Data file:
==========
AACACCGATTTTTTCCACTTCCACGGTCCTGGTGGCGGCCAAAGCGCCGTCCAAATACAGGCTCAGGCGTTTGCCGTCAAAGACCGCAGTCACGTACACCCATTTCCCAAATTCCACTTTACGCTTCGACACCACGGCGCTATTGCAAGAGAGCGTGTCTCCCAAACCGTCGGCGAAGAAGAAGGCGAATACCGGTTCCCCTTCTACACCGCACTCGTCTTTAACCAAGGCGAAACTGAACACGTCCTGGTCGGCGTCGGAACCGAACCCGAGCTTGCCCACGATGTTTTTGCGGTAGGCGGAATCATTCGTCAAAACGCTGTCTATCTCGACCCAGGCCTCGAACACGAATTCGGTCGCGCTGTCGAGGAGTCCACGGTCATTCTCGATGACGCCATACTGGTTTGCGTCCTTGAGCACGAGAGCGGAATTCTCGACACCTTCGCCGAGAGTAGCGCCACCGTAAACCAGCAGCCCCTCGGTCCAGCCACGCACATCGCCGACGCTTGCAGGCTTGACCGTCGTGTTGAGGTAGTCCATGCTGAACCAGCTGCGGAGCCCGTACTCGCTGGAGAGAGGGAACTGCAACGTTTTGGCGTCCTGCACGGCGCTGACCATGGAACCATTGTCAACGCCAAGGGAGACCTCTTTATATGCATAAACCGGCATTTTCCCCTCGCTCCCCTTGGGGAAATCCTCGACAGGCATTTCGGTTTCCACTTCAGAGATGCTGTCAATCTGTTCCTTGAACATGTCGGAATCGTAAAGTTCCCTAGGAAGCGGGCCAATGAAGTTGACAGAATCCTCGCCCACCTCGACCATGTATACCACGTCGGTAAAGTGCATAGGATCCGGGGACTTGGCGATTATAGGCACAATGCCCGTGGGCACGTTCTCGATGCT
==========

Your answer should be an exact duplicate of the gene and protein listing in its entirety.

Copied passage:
AACACCGATTTTTTCCACTTCCACGGTCCTGGTGGCGGCCAAAGCGCCGTCCAAATACAGGCTCAGGCGTTTGCCGTCAAAGACCGCAGTCACGTACACCCATTTCCCAAATTCCACTTTACGCTTCGACACCACGGCGCTATTGCAAGAGAGCGTGTCTCCCAAACCGTCGGCGAAGAAGAAGGCGAATACCGGTTCCCCTTCTACACCGCACTCGTCTTTAACCAAGGCGAAACTGAACACGTCCTGGTCGGCGTCGGAACCGAACCCGAGCTTGCCCACGATGTTTTTGCGGTAGGCGGAATCATTCGTCAAAACGCTGTCTATCTCGACCCAGGCCTCGAACACGAATTCGGTCGCGCTGTCGAGGAGTCCACGGTCATTCTCGATGACGCCATACTGGTTTGCGTCCTTGAGCACGAGAGCGGAATTCTCGACACCTTCGCCGAGAGTAGCGCCACCGTAAACCAGCAGCCCCTCGGTCCAGCCACGCACATCGCCGACGCTTGCAGGCTTGACCGTCGTGTTGAGGTAGTCCATGCTGAACCAGCTGCGGAGCCCGTACTCGCTGGAGAGAGGGAACTGCAACGTTTTGGCGTCCTGCACGGCGCTGACCATGGAACCATTGTCAACGCCAAGGGAGACCTCTTTATATGCATAAACCGGCATTTTCCCCTCGCTCCCCTTGGGGAAATCCTCGACAGGCATTTCGGTTTCCACTTCAGAGATGCTGTCAATCTGTTCCTTGAACATGTCGGAATCGTAAAGTTCCCTAGGAAGCGGGCCAATGAAGTTGACAGAATCCTCGCCCACCTCGACCATGTATACCACGTCGGTAAAGTGCATAGGATCCGGGGACTTGGCGATTATAGGCACAATGCCCGTGGGCACGTTCTCGATGCT